Guide to Traction Rating on Passenger Tires

By Tire Agent Staff

October 27, 2021

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Passenger tires in the United States are rated in ways that are intended to help tire buyers choose the best and safest tires for their vehicles. The tire industry is regulated by the US Department of Transportation’s National Highway Traffic Safety Administration (NHTSA).

The NHTSA developed the Uniform Tire Quality Grading system (UTQG), which is a government-defined standard for identifying three important tire qualities: treadwear, temperature and traction.

Treadwear refers to the durability of a tire and how well its tread held up during a 7,200-mile test against a government tire. We explain treadwear in this guide to tire treadwear ratings

Temperature refers to a tire’s ability to resist heat. We explain tire temperature ratings in a separate post

What Does Tire Traction Rating Mean

Tire traction scores refer to a tire’s ability to stop on wet pavement. The higher the rating, the shorter the stopping distance. Tires are rated AA, A, B and C where AA is the highest grade or shorter stopping distance and C is the lowest grade and longest stopping distance. 

Some people look at the UTQG traction rating as a tire quality grade rating, and to some extent that is a fair way to look at traction ratings. Ultra-high performance tires, which are engineered for high performance sports cars, tend to have the highest AA traction rating. Why? Because these vehicles tend to be driven at higher speeds, and drivers tend to stop shorter. So, a high performance sports car driver might prefer a AA traction rating that has a better grip on wet roads.

Is tire traction the same as tire grip rating? Yes, that’s what tire traction rating means. Traction and grip both refer to the ability of a tire to stop, especially on wet surfaces. Traction ratings are based on how tires perform during extreme testing conditions on wet surfaces. 

Tire Traction Rating Chart

Tire traction ratings charts can get pretty complicated, especially when the experts include things like asphalt G-force and concrete G-force. G force refers to gravitational force or, in terms of driving, it refers to acceleration. Honestly, there’s no need for the average vehicle owner and tire shopper to understand the math and science behind G force, other than to know that the higher the rating, the “safer” the tire is and the shorter its stopping distance is expected to be.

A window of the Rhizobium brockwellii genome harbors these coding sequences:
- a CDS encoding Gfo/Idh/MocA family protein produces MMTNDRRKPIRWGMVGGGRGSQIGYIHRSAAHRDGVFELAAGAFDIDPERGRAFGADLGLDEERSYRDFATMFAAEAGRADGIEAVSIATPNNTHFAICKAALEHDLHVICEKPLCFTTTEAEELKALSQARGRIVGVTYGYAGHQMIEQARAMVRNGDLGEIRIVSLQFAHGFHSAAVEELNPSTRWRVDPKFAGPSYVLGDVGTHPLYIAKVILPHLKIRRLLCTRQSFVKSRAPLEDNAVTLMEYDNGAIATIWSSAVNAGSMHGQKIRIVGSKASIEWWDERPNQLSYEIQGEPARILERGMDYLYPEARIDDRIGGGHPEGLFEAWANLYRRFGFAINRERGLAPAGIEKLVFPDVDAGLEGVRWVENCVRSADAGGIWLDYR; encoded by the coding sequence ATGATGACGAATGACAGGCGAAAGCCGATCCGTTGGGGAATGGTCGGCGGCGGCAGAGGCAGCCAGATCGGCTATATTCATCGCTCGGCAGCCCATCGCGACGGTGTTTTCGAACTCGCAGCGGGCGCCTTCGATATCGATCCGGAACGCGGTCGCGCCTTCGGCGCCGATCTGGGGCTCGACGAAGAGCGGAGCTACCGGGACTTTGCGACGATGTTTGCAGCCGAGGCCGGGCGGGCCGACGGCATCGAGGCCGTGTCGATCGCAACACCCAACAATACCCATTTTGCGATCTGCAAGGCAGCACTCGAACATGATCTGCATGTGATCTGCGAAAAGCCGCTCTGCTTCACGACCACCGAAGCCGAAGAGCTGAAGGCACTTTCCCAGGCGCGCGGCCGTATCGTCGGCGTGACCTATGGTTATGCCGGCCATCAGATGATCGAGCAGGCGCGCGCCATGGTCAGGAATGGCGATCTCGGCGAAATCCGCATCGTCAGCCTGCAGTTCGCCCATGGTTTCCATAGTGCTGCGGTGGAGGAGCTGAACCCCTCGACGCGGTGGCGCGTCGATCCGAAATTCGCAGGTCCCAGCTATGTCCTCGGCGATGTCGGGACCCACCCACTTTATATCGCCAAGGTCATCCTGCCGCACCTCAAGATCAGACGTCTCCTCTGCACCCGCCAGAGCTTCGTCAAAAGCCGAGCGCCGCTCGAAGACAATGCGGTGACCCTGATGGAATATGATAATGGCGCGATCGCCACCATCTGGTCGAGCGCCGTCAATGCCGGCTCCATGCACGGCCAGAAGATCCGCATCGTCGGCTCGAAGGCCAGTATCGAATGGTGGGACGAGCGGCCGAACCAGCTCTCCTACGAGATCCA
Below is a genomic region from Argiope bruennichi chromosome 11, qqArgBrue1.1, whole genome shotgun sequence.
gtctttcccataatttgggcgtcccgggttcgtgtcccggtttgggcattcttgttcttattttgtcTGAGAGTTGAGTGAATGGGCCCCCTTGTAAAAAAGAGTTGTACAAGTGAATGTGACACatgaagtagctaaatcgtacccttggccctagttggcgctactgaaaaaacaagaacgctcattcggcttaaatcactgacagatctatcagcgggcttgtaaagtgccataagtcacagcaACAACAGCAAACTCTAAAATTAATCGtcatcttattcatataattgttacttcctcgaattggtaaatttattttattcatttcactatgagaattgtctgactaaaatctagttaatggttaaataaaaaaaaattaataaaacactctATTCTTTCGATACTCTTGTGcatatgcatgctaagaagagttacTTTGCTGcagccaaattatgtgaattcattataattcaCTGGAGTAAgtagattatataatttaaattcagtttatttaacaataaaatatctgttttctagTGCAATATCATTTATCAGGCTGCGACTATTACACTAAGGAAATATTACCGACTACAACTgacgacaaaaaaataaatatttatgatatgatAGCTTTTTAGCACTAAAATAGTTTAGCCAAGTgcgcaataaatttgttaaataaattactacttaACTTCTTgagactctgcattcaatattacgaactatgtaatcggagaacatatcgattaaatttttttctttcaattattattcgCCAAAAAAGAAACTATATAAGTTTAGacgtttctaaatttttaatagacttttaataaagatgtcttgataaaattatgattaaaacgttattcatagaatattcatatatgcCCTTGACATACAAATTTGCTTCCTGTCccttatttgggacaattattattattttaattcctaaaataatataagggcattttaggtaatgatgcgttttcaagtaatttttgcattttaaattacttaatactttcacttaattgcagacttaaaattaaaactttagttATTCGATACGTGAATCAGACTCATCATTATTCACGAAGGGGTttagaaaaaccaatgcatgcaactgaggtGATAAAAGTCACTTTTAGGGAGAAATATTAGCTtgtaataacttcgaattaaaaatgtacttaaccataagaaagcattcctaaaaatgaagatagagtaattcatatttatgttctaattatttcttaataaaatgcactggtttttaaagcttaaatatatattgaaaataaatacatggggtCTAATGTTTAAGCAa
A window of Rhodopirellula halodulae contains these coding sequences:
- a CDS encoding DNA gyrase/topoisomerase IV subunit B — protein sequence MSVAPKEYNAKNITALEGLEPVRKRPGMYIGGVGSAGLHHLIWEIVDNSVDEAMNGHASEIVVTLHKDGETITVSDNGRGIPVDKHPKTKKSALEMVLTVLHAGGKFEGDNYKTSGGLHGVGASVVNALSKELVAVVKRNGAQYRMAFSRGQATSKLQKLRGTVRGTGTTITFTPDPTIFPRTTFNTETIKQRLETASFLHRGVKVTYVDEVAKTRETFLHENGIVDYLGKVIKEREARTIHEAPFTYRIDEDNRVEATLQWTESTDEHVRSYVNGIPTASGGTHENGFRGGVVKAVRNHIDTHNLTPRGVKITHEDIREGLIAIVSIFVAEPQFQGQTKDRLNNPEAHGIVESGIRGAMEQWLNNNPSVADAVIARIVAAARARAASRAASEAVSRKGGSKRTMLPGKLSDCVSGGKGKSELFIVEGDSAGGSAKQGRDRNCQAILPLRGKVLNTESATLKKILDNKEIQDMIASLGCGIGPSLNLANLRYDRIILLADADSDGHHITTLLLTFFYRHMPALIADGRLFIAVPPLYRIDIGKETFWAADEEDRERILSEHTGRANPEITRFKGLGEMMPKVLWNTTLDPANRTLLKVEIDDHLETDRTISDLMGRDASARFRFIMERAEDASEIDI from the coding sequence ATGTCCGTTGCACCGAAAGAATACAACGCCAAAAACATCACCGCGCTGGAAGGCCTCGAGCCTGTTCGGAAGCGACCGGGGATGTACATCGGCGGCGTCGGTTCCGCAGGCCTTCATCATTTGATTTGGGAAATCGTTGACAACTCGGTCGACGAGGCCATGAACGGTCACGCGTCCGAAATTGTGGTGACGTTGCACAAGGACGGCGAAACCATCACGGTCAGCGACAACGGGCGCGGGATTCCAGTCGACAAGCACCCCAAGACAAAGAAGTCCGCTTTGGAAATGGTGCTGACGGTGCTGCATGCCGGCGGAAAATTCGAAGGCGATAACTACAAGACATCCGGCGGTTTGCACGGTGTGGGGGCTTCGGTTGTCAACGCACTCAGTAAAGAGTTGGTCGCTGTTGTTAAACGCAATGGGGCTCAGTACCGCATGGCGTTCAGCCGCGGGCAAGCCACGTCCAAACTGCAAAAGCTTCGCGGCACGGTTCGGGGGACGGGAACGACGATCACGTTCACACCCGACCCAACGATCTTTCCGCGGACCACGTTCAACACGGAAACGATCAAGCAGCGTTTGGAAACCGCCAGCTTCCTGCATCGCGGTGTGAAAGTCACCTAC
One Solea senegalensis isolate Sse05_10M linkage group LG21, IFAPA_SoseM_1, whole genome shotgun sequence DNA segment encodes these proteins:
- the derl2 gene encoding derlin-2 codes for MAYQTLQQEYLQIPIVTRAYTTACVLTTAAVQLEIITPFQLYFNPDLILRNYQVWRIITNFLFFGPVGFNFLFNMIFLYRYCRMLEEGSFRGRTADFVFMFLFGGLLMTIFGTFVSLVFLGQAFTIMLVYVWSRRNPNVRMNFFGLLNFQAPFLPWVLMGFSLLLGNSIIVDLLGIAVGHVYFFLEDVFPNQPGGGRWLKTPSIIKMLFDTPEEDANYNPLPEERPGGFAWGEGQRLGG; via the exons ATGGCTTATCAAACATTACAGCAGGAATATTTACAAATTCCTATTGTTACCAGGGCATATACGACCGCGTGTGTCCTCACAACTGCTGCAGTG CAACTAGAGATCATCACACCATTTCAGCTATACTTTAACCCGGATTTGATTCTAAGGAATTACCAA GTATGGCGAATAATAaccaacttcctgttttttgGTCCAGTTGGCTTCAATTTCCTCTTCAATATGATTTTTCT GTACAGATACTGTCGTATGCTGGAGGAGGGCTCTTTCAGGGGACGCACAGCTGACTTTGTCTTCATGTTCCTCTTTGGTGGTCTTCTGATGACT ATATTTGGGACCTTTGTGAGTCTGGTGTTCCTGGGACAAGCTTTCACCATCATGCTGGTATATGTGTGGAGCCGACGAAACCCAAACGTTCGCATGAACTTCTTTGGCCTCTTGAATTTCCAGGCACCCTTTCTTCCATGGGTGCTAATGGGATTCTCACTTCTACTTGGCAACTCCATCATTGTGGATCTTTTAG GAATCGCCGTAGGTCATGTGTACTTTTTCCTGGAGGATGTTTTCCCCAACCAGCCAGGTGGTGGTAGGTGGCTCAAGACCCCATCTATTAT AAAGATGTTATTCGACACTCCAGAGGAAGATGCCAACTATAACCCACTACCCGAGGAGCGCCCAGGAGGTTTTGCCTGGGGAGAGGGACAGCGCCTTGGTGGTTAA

Traction Grade

What Does It Mean?

% of Tires Sold in US

Asphalt G-Force

Concrete G-Force

AA

Best

15%

Above .54

.38

A

Better

77%

Above .47

.35

B

Good

7%

Above .38

.26

C

Poor

<1%*

Less Than .38

.26

*The NHTSA says only 4 brand/makes of tires are rated C.

A tire traction rating of “A” is the most common tire grip score. The NHTSA estimates that more than three-fourths of all tires sold here are traction rated A. 

How to Use Tire Traction to Buy Tires

A tire’s wet grip rating is based on the tire’s condition when it is new. This is important to understand: 

  • As tires age, their tread wears down, and so does their traction.
  • Tires that aren’t properly inflated, rotated and aligned will wear down faster.
  • The more wear a tire has, the longer its expected stopping distance will be.

The best traction tires are usually ultra high performance tires; however, most vehicles and drivers do not need AA rated tires. For day-to-day driving on North American roads, tires rated A for traction suffice.

How to Find Tire Traction Ratings

On your tire’s outer side wall, look for the TREADWEAR, TRACTION AND TEMPERATURE markings. If you do not see them on the outer side wall, use Tire Agent’s tire brand search tool to find the make, model and size of your tire.

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You can also visit the NHTSA’s tire ratings lookup tool to find details about the various makes and models of passenger vehicle tires.

Any time you have a question about the best tire for your car, speak to a Tire Agent customer service representative. Email, call or use our live chat feature to ask questions. 

Tire Agent is your online tire shop, where shipping is always free, financing is always just a few clicks away, and all in-stock tires are shipped within a few business days.

Sources:

  1. NHTSA UTQG Guide 2016
  2. NHTSA Guide to Tires
  3. Consumer Reports Guide to Understanding Tire Ratings
  4. Wikipedia's page on UTQG tire ratings